Humic substances are formed by the microbial degradation of dead plant matter, such as lignin. They are very resistant to further biodegradation. The precise properties and structure of a given sample depend on the water or soil source and the specific conditions of extraction. Nevertheless, the average properties of humic substances from different sources are remarkably similar.
Humic substances in soils and sediments can be divided into three main fractions: humic acids, fulvic acids, and humin. The humic and fulvic acids are extracted as a colloidal sol from soil and other solid phase sources into a strongly basic aqueous solution of sodium hydroxide or potassium hydroxide. Humic acids are precipitated from this solution by adjusting the pH to 1 with hydrochloric acid, leaving the fulvic acids in solution. This is the operational distinction between humic and fulvic acids. Humin is insoluble in dilute alkali. The alcohol-soluble portion of the humic fraction is, in general, named ulmic acid. Gray humic acids (GHA) are soluble in low-ionic-strength alkaline media; brown humic acids (BHA) are soluble in alkaline conditions independent of ionic strength; and fulvic acids (FA) are soluble independent of pH and I.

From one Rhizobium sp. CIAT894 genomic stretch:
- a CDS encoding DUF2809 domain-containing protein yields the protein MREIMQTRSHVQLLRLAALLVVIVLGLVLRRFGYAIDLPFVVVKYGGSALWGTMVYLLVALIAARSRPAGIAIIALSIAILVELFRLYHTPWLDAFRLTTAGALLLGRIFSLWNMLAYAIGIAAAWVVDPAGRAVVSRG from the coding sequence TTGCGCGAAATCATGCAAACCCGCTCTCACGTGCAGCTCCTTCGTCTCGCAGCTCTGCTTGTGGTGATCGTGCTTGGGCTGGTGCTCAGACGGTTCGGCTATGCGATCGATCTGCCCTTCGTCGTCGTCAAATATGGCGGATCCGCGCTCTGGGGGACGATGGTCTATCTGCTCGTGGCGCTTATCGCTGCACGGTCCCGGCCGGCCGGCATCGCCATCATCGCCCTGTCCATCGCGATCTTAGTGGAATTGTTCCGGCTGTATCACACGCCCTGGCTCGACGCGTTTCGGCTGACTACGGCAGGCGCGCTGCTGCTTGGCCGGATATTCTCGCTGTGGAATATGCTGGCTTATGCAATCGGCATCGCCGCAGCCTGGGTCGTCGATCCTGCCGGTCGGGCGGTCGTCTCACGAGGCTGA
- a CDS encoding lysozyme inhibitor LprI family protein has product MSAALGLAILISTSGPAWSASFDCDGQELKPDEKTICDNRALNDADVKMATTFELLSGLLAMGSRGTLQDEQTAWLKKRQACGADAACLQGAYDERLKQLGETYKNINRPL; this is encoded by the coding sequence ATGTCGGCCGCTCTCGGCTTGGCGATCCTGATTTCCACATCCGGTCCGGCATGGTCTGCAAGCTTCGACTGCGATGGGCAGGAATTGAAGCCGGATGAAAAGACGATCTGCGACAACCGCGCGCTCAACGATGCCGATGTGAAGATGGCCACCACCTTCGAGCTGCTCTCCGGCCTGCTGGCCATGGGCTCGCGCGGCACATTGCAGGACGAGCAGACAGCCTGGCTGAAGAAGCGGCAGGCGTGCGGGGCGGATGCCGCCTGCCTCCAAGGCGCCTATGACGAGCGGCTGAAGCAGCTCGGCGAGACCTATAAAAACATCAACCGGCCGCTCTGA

Chromatography and liquid-liquid extraction can be used to separate the components that make up a humic substance. Substances identified include mono-, di-, and tri-hydroxy acids, fatty acids, dicarboxylic acids, linear alcohols, phenolic acids, and terpenoids.